“We did so to protect the inquisitors and guards. We had evidence that Lady Willoughby could see into people’s hearts, and charm them with her tongue,” Brother Severus replied. “It’s the same reason we cut out Lord Frey’s eyes- we knew he could charm people with his gaze. Captain Goode can curse people with his hands, and Lord Willoughby-“

“Yes?” Bishop Benedict said shortly, his patience seeming to wear thin. “Lord Willoughby seems to have been left unscathed.”

“We attached bells to him because he can make himself disappear. This was the evidence I found that led to his confession. After his wife- after the incident- he went missing. I searched for hours- I had all the other inquisitors search every corner and crevice for him- but none could find him. Then, just as though nothing had happened, he was in his cell once more.

“This was evidence enough that he and the others posed a real danger to the guards, so Brother Lux took precautions.”

“I see.”

Bishop Benedict turned and paced back to the Bishop’s bench. “Do any of you have questions for our witness?”

Bishop Septimus stood. “How many men assisted in your search for Lord Willoughby.”

“Four- and -twenty,” Brother Severus replied.

“I have no further questions,” Bishop Septimus said.






The hands on my watch ticked their way toward five o’clock, and I shifted uncomfortably in my seat as I replaced it in my pocket, tired and cramped from sitting, but there was no time to recess for tea. The crowd behind me seemed to be growing restless- rustling and mumbling amongst themselves. I could not make out the crowd’s words, but they felt dark, like the rumble of thunder in the evening air.

“Brother Gaius, please come forward,” Bishop Benedict directed.

Brother Gaius came forward and stood under the dais. He was tall and wizened, with a beard that was so long that his girdle had been tied around it. He did not look at the crowd, but he nodded to Bishop Septimus as he came forward, who nodded cordially in return.

“It is good to see you again, old friend,” Bishop Septimus said. “How have you been?”

“I am in good health, thank you,” Brother Gaius replied.

“I am glad to hear it,” Bishop Benedict gently interrupted the conversation. “Please, let us get to the business at hand. State your name for the Bishops.”

“I am Gaius, inquisitor first class and Brother of the Circle of Order.”

“That is an impressive title,” Bishop Benedict said. “You must have been an inquisitor for many years.”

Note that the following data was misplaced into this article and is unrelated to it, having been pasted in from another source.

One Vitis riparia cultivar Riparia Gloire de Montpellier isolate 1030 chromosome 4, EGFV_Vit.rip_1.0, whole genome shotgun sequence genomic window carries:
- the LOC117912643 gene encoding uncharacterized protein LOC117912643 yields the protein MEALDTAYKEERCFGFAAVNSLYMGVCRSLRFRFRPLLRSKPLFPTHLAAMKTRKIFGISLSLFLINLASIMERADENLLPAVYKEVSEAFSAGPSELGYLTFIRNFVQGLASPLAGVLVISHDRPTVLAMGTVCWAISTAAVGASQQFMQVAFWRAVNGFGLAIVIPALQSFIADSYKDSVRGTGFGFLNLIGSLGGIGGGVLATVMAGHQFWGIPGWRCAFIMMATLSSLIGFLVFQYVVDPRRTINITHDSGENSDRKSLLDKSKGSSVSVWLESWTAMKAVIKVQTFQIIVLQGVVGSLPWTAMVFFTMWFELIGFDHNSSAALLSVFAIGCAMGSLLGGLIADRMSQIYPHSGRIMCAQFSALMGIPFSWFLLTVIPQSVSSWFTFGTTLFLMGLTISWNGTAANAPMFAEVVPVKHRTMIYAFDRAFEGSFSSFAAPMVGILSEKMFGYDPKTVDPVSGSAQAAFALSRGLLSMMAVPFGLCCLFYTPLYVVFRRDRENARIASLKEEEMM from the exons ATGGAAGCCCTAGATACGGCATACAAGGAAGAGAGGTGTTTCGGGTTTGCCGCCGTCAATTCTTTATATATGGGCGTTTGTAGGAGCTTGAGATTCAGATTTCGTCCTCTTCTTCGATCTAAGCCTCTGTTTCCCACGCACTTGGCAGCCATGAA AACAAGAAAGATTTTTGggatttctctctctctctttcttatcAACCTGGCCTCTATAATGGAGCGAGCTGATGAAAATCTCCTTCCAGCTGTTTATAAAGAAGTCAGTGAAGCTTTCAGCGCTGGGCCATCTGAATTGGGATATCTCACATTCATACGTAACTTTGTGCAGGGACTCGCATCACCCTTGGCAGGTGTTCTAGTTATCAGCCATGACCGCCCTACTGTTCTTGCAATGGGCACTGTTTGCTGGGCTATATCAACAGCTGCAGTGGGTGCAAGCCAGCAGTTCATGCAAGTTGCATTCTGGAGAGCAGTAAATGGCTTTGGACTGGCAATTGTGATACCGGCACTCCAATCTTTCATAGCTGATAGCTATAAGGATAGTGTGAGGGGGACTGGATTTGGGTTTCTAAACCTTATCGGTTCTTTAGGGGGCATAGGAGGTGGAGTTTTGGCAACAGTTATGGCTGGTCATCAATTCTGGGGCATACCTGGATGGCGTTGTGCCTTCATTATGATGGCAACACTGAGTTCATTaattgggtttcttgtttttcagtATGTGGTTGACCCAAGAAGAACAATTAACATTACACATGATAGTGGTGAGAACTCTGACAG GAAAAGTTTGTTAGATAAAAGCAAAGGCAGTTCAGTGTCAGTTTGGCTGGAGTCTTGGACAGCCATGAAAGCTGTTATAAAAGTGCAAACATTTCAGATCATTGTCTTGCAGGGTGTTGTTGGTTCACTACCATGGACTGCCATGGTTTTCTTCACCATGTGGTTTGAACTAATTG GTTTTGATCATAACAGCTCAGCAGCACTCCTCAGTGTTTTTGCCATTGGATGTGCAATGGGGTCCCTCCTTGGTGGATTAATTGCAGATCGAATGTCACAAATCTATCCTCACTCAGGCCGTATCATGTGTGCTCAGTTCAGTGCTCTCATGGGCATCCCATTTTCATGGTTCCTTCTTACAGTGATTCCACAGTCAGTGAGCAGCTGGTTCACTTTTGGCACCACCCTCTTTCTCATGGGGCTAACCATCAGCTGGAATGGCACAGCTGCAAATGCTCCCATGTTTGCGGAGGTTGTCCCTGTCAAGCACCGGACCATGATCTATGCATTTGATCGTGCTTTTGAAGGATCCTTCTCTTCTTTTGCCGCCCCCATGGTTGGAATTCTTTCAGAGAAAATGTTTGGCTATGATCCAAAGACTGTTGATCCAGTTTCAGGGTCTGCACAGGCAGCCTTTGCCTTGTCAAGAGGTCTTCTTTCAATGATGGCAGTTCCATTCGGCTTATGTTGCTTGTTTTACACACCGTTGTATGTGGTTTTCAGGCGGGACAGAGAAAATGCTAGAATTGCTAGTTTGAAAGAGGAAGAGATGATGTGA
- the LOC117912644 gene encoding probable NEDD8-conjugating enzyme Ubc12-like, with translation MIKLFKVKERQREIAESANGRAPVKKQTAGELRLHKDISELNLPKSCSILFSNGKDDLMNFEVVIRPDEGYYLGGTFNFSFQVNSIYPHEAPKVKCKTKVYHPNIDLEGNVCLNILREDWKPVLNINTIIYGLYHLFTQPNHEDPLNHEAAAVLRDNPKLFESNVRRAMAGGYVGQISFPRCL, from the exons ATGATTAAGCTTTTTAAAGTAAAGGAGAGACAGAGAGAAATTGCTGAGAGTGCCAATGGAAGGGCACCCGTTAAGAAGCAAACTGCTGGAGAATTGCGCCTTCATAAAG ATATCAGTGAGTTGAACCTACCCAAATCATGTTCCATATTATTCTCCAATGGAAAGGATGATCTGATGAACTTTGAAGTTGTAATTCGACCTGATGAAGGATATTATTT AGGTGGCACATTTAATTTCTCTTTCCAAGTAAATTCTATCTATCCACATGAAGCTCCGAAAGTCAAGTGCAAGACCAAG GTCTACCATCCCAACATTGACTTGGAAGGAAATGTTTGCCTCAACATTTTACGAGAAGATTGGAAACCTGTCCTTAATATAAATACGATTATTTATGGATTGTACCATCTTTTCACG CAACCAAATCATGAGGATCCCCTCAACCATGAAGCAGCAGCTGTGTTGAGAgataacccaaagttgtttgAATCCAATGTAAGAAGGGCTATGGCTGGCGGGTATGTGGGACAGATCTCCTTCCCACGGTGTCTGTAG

“I have been an inquisitor for twenty years. I might have been given the title of Grand Inquisitor if our former High Priest had not met his untimely end at the hands of these villains.” Brother Gaius looked over to the Prisoner’s box.

Father Pius lifted his eyebrows, but otherwise did not react to Brother Gaius’s grumblings against his choice of Grand Inquisitor.

“What is your current role in the inquisition?”

“I am an investigator. While the young pups flex their muscles, trying to extract confessions by brute force, I collect clues and search for hard evidence of witchcraft. For the last couple of months, I have been combing the Frey estate and Willoughby Lodge for evidence.”

“What evidence have you found?” Bishop Septimus asked, sitting forward with an eager light in his small, watery eyes.

“From the time I entered Rowan Heights, which is the Frey estate, it was obvious that the house was a den of demonic activity. Captain Goode and Miss Chastity Evans, who were residing in the house at the time, attempted to keep out the inquisitors, and Miss Evans herself- a woman!- fought several inquisitors single-handedly with an unnatural strength. During the fight the library combusted, and its contents were destroyed before any of my men could examine them. The library’s destruction occurred at an auspicious time, and I regard it as highly suspicious.

“Still, I was able to find documents in Lord Frey’s study that show a connection between Lord Frey and the forces of darkness.”

“Please, come forward and present them,” Brother Septimus said, taking a pair of spectacles from his robes. Brother Gaius went to him, opening his satchel.

“The first is a stack of letters, each addressed to Lord Frey and signed by Prudence Goode. While nothing heretical is written in the letters, they demonstrate a very strong attachment between Lord Frey and a woman who was later condemned as a witch. The language contained the letters is intimate, confirming the rumors that Lord Frey had taken the witch as his mistress.”